Whenever you hear Trey Gowdy grilling someone who is before his committee, you get the feeling of watching a professional chef dice carrots with flawless speed and accuracy. Congressman Gowdy cuts relentlessly through the obfuscation and deliberate avoidance of candor to get to the facts about Benghazi. The four who were brutally murdered in Benghazi deserve the best, and they got it in Trey. Politico interviewed him and revealed the pressure he’s feeling from the media and the democrats to discredit his work. In the interview he shared how he overcomes that stress and continues without blinking, and it’s not because of a political motivation.

1. The 4 dead in Benghazi deserve justice

2. Media is out to discredit his work

Gowdy worked behind closed doors for 18 months in an effort to keep the committee’s work out of the political fray. But his strategy started unraveling after three Republicans suggested the committee was aimed at hurting Clinton in the polls. Democrats pounced, newspaper editorials called for the panel to be disbanded, and now there are calls from commentators of all stripes for Gowdy to reveal what he’s uncovered.

Gowdy believes the criticism has been demonstrably unfair — an attempt to “delegitimize” his panel and discredit his personal reputation ahead of Clinton’s high stakes testimony on Thursday.

“It’s not lost on me that the uptick in criticism is [happening] the two weeks before she’s coming,” he says. “I don’t think that that is a coincidence; it’s an attempt to marginalize and impugn the credibility of the panel that’s going to be asking her questions.”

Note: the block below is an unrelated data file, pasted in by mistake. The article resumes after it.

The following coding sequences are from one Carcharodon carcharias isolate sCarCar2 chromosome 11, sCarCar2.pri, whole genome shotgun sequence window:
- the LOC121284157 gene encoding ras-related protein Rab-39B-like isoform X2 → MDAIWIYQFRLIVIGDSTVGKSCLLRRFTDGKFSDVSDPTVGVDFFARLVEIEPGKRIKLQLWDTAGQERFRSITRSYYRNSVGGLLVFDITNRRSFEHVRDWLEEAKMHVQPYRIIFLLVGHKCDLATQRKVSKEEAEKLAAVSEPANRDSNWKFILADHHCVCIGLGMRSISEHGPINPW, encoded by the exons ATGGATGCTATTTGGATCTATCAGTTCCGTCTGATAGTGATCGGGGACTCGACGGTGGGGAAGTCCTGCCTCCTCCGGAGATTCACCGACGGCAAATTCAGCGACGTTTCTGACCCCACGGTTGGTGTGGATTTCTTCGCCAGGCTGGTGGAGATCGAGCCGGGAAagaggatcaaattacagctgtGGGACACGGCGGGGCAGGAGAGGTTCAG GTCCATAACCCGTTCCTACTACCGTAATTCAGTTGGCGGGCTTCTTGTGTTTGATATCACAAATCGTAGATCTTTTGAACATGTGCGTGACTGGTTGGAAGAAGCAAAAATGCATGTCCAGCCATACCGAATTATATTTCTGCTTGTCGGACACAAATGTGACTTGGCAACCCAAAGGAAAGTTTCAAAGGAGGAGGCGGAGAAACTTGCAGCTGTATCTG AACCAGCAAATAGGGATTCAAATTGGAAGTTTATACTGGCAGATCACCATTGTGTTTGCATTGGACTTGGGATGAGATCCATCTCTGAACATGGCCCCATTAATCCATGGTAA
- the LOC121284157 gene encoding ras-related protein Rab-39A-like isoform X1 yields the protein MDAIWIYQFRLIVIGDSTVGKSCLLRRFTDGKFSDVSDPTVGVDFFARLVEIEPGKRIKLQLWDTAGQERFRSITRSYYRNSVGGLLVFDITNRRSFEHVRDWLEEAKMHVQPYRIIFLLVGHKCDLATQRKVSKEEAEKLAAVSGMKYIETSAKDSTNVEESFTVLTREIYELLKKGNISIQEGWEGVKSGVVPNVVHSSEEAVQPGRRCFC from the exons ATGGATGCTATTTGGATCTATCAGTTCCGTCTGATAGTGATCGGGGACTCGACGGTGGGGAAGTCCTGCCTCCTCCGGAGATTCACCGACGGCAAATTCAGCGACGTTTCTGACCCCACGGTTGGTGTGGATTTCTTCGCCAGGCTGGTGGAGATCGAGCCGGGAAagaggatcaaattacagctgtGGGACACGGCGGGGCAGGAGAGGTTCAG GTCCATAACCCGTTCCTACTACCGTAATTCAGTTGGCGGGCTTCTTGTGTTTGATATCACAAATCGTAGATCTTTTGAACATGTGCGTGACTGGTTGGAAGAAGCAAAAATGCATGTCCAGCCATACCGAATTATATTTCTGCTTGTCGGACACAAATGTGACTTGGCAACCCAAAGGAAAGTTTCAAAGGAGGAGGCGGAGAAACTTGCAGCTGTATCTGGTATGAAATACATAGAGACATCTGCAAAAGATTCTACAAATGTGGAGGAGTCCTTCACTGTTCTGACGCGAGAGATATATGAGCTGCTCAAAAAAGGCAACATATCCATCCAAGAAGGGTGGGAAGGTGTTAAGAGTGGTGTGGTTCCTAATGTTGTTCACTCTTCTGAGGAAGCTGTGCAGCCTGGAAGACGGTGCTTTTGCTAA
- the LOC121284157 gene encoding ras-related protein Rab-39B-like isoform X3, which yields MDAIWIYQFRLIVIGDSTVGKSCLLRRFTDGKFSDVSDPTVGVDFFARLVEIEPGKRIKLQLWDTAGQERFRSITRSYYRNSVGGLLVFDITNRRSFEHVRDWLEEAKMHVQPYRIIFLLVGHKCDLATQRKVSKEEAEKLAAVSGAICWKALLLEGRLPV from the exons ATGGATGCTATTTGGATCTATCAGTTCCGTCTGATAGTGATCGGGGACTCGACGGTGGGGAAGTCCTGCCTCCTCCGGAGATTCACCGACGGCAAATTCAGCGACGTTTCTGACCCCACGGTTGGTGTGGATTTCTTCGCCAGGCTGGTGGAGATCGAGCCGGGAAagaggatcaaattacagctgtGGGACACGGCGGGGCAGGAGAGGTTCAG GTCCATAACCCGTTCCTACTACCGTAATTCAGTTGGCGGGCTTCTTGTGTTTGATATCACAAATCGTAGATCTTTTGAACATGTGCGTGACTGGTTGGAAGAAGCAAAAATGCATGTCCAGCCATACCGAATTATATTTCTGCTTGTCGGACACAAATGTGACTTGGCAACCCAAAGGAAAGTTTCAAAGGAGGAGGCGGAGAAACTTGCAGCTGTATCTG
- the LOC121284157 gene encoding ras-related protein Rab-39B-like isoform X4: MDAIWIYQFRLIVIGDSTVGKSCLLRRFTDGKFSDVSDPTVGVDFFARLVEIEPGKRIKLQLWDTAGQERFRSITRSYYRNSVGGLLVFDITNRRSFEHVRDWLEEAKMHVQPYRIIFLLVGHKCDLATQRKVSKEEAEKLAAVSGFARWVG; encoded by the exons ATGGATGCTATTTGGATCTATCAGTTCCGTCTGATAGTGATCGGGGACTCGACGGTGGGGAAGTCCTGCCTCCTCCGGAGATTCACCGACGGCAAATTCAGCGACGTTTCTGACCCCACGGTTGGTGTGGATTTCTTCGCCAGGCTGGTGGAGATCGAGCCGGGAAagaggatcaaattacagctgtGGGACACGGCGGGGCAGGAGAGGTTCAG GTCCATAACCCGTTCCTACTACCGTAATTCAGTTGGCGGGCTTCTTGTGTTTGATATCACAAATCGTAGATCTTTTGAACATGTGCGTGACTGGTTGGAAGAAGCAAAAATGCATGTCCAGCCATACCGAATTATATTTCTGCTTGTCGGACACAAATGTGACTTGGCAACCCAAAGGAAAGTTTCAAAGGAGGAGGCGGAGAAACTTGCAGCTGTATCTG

But while he’s feeling tremendous pressure to justify his probe, opening up his investigation goes against his instincts as a former prosecutor, and he’s refusing to change his strategy just because he’s getting buried by negative coverage.

Asked about the relatively slow pace of his committee’s work, he points the finger at State, which only a few weeks ago gave him all of Clinton’s Libya emails — messages he had asked for at the start of his probe, well over a year ago.

Instead of spending the past few weeks trying to defend his panel, Gowdy has, for the most part, kept a low profile to prepare for Thursday, doing just a couple of TV hits.

The public will learn some new information Thursday, he promised, when he’ll be grateful to have the opportunity to demonstrate the worth of his investigation. via Politico

3. Relentless. Consistent. Good at it.




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